We're fortunate enough to have one of the artificial life pioneers (Steen Rasmussen) as a COBRA collaborator (another pioneer, Norman Packard, is also involved via the European Center for Living Technology in Venice) , and their panel discussion was entertaining and thought-provoking. Steen has blogged about this (and the wider conference) here.
Our Ph.D. students Matthew Crossley and Henry Dorrian recently attended the Student Conference on Complexity Sciences in Winchester, which sounds like exactly the sort of thing I wish had been around when I was a student (I did attend the Santa Fe Institute complex systems summer school in 1995, but that was for a whole month). Anyway, Henry presented a poster, and Matthew gave a talk, both of which were very well-received. Indeed, Matthew reported that one of the invited speakers, Robert May (AKA The Lord May of Oxford, former President of the Royal Society and Chief Scientific Advisor to the government, among his many roles) had quietly taken him to one side to offer particular praise and encouragement for his work on agent-based models of epidemiology, and how they might be used in public engagement/education activities. To say that Matthew was "chuffed" might be a slight under-statement...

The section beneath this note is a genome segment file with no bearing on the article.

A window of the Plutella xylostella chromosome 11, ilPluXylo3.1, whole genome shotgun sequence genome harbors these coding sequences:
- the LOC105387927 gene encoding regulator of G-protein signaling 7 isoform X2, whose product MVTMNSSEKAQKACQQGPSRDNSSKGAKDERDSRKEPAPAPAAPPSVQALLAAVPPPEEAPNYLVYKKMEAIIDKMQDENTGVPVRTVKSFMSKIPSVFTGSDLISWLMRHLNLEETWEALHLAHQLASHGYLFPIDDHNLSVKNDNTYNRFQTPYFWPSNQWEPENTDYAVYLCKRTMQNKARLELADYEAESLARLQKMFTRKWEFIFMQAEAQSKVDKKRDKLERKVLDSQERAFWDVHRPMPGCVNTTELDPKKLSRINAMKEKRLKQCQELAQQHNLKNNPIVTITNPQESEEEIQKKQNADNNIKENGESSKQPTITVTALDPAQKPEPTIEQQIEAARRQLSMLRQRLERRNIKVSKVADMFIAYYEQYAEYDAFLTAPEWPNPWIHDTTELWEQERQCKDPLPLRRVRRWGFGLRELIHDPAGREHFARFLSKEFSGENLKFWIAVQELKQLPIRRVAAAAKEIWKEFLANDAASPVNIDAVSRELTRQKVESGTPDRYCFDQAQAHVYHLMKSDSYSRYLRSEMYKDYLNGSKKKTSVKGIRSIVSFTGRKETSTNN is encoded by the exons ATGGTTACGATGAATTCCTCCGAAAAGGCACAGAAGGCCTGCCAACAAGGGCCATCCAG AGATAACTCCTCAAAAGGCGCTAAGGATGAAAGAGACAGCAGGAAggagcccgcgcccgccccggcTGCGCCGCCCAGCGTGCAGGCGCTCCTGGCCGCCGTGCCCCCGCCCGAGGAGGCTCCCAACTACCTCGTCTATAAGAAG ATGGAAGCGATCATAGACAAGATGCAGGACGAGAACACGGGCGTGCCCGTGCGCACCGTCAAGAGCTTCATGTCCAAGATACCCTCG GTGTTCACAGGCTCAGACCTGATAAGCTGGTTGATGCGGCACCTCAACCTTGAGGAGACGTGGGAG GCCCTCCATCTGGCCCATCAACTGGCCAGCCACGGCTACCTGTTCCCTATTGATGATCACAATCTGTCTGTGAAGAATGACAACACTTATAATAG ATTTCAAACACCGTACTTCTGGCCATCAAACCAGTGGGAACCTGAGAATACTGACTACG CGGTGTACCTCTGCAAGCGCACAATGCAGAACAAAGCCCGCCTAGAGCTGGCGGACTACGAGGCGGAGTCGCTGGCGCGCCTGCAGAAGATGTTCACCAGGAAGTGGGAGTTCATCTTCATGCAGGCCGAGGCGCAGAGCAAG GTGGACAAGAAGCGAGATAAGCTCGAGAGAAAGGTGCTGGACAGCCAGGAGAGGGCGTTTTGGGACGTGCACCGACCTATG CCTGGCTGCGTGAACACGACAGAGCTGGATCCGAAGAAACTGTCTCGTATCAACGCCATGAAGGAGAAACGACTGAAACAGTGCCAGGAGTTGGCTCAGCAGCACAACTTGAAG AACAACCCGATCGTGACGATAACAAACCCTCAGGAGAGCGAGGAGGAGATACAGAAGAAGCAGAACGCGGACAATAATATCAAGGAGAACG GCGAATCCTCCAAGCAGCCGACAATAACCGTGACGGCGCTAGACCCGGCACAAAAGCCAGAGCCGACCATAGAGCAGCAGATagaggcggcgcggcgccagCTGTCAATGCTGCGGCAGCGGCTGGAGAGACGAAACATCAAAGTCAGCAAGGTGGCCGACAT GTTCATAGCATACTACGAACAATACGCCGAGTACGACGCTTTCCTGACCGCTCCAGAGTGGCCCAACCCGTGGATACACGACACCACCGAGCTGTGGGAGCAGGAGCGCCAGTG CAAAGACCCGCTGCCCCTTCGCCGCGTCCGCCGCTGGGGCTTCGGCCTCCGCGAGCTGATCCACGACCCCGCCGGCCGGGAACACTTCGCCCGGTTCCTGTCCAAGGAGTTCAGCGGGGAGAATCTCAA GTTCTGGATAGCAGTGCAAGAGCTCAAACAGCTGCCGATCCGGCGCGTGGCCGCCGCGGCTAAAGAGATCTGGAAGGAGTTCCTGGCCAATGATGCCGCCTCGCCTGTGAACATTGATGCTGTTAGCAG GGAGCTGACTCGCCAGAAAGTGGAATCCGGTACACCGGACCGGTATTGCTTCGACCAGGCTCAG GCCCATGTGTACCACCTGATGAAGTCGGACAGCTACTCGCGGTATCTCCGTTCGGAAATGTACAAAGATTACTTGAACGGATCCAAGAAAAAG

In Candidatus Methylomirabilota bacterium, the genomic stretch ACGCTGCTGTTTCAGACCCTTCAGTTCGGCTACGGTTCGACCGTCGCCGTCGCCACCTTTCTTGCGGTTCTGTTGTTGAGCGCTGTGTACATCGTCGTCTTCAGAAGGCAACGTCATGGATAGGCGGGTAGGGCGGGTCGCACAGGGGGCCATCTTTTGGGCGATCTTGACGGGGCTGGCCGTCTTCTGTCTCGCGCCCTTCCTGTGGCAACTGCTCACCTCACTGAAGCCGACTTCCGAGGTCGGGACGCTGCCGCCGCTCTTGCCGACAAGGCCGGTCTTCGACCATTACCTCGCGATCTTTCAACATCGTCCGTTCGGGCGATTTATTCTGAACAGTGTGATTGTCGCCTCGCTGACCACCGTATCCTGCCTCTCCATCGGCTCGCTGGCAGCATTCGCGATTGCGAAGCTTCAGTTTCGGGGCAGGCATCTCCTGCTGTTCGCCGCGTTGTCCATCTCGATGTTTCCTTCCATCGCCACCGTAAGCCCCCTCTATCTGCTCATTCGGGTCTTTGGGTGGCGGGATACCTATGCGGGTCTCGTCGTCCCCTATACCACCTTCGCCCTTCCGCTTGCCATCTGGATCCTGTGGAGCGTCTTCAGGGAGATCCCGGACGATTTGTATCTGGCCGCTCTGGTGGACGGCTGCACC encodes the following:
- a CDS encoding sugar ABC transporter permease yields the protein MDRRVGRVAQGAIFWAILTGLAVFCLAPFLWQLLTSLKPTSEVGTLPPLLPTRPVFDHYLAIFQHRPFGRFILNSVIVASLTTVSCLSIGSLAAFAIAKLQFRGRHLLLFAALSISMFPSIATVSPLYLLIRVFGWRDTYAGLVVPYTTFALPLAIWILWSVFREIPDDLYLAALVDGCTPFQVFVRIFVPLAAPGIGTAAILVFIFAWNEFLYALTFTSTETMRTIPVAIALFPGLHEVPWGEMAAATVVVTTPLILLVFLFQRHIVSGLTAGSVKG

We were delighted by a recent review of Litmus, which appeared in the Independent a couple of weeks ago. Peter Forbes (I'm an admirer of his book The Gecko's Foot) describes the collection as "...not a test but an open sesame into some of science's most intriguing passages." I was also pleased to see that the morphogenesis story written by Jane Rogers (for which I acted as scientific consultant and wrote the afterword) attracted particular attention in the review. Jane's just been long-listed for the 2011 Man Booker Prize, so well done and good luck to her! Litmus is available to buy here, and now might also be a good time to plug an event Jane and I are doing in October, jointly with the Manchester Science and Literature Festivals (details to right).
Finally, as I was typing this note I got an email from Springer to tell me that the journal version of our paper on using genetic algorithms to solve the Zen Puzzle Garden game has now appeared in print in the journal Natural Computing. I'm particularly pleased about this paper, not because it's hugely ground-breaking, but because it originated from an undergraduate student project.
Although Paris was half-and-half work and pleasure (I was accompanied by my wife, while our daughter stayed with her grand-parents in Northumberland), next week really is a holiday (visiting family in Suffolk). That means IMAP server passwords deleted from my phone, no tweeting, the lot. I'm sure it will do me good.